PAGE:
Influenza, Immunity and Metabolism

INSERM U1019 – CNRS UMR9017 – Lille University – CHU Lille – Institut Pasteur de Lille

CIIL recherche Grippe immunité métabolisme


Despite the availability of various vaccines and antimicrobial drugs, viral and bacterial respiratory infections are responsible for high levels of morbidity and mortality worldwide. Ageing and co-morbidities (including chronic metabolic diseases) worsen the outcomes of respiratory infections. Our research group is focusing on two major respiratory pathogens: the influenza A virus and Pneumococcus. Most recently, we initiated a novel program on SARS-CoV-2, the aetiologic agent of COVID-19. Our general objectives are to (i) identify early antiviral and antibacterial defence mechanisms, (ii) define age- and comorbidity-associated factors that predispose to respiratory infections, and (iii) develop new strategies for reinforcing the host’s defence against respiratory pathogens. Our group also has a strong focus on the gut microbiota, which is known to be critical in human health and illness, and on adipose tissue, recently described to play a part during infection. We expect that a better understanding of the gut/lung/adipose tissue axis will be instrumental in conceiving novel treatment options for patients.


  • Our group has strong expertise in respiratory infections and innate immunity. We seek to better understand the mechanisms leading to immune dysfunction (in ageing, with comorbidities, etc.) and to devise strategies for controlling viral infections (influenza and SARS-CoV-2) and bacterial infections (Pneumococcus) – notably by targeting the gut microbiota. The group’s results have given it internationally acknowledged stature in this field. The group has recently patented several therapeutic applications in influenza and pneumococcal infections, including compounds produced by the gut microbiota such as short-chain fatty acids (SCFAs; ANR ACROBAT, Hauts-de-France region). We have shown that these metabolites attenuate secondary disease outcomes during influenza – including bacterial superinfection (Cell Reports 2020). Pharmacological approaches, prebiotics, and next-generation probiotics are being developed. These notably include bacterial strains selected for their strong anti-inflammatory potential and their ability to produce SCFAs in symbiosis with specific fibres.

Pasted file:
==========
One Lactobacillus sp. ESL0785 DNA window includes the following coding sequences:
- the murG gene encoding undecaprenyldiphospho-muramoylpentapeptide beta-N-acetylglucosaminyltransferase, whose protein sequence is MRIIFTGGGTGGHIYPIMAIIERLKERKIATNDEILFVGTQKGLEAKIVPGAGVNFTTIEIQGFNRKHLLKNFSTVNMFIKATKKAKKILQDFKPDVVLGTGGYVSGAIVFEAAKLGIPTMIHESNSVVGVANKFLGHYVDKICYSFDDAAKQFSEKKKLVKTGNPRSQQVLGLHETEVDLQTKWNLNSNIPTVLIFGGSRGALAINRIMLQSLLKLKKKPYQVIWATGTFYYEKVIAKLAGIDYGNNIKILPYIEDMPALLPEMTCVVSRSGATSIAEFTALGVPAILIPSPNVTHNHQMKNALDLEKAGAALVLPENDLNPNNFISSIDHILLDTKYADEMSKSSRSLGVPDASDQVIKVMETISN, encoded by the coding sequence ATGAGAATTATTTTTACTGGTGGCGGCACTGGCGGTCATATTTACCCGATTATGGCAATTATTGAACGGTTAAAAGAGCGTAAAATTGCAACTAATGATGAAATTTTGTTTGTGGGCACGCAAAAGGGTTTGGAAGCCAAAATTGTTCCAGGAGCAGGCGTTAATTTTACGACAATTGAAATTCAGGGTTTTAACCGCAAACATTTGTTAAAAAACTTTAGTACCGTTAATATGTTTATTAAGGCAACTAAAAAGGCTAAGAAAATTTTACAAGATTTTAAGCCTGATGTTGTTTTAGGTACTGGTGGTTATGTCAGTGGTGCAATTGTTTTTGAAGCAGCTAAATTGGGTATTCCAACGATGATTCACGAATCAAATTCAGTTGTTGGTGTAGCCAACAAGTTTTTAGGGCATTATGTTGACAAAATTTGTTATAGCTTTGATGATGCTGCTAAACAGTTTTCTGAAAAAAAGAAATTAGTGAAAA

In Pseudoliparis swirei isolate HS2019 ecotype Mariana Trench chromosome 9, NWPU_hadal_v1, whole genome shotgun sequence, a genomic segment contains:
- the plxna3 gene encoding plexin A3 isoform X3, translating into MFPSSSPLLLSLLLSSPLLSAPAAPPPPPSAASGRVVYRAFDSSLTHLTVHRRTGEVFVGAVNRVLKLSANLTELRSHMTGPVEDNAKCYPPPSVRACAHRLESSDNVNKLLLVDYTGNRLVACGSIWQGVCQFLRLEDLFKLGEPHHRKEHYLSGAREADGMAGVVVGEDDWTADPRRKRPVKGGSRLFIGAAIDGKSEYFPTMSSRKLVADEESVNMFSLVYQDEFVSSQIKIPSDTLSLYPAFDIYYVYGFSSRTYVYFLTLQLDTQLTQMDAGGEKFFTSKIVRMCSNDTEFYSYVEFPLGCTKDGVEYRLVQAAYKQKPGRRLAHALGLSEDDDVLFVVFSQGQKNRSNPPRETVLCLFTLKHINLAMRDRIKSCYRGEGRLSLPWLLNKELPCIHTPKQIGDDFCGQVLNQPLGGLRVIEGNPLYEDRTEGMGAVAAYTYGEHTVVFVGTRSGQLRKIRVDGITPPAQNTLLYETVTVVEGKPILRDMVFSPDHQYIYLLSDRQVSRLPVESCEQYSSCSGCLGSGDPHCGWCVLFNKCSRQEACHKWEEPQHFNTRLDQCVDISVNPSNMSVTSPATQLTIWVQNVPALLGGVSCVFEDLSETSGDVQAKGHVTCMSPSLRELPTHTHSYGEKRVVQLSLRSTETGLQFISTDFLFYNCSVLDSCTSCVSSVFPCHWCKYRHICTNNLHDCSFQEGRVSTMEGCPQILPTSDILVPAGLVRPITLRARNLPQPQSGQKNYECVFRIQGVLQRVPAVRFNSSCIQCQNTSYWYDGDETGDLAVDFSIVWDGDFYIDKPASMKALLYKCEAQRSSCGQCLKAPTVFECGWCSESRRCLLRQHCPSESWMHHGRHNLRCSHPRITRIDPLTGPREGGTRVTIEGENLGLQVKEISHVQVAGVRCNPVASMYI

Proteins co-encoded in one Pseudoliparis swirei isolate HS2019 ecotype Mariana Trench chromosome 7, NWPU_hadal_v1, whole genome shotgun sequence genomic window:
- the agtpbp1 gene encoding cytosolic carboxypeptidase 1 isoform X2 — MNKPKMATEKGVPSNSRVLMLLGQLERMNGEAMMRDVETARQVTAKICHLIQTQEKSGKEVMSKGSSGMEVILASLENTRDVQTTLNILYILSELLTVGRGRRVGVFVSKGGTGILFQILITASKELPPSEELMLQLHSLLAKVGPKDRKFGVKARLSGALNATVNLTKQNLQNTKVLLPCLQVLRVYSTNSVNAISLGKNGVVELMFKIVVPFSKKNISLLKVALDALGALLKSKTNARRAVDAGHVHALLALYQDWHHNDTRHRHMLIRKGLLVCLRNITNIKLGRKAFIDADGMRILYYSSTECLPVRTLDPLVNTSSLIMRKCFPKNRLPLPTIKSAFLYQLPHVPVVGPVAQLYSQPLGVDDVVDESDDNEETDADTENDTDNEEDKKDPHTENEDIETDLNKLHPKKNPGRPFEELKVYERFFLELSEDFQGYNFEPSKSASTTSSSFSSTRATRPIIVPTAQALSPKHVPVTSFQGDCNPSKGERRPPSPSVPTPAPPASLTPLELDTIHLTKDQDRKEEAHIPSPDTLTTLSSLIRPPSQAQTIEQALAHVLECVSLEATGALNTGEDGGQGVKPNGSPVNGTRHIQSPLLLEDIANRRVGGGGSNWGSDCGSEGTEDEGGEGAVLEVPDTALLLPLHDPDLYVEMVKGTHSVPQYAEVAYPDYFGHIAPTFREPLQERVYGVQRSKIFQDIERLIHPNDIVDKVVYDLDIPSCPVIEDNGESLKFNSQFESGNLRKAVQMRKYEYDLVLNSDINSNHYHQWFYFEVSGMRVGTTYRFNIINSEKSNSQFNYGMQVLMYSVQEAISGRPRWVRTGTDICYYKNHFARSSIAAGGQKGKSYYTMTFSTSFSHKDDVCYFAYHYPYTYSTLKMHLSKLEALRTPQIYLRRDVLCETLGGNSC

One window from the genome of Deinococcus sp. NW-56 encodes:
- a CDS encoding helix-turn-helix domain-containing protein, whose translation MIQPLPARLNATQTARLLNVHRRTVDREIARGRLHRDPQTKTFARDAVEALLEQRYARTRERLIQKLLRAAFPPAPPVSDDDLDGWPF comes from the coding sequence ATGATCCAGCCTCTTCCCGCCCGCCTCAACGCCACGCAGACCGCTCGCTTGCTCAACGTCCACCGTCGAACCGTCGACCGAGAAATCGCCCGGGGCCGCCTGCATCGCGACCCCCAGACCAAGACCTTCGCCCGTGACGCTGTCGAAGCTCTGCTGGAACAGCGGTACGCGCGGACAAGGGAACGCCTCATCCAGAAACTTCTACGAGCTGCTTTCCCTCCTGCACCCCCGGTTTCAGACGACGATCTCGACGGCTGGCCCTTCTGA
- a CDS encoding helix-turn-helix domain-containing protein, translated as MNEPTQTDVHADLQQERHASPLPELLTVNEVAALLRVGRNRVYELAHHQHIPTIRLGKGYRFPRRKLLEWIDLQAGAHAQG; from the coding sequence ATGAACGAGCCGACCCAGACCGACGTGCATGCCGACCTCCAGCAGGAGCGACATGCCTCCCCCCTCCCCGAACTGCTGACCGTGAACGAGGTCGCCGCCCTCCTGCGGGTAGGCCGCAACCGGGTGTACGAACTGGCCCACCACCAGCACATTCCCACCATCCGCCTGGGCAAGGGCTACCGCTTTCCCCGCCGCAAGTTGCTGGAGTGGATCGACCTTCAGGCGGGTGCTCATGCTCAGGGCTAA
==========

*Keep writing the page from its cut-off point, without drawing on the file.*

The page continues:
• Obesity, which corresponds to excessive white adipose tissue expansion, is one of the strongest reported risk factor for severe respiratory infections, questioning the role of adipose tissue in the pathophysiology of these diseases. We recently developed animal models in order to probe the associations between obesity, lung inflammation, and viral and bacterial infections. We recently reported that influenza infection induces persistent alterations in whole-body glucose metabolism, and alters white adipose tissue’s inflammatory and metabolic functions, mostly characterized by the occurrence of brown-like adipocytes in the tissue (Commun Biol 2020). The mechanisms involved in white adipose tissue browning are currently under investigation in young adult and aged mice (CPER CTRL 19 FEDER DESTRESS-Flu).

Transversal program

Impact of age-related dysfunction of the circadian cycle on innate immune defenses against respiratory infections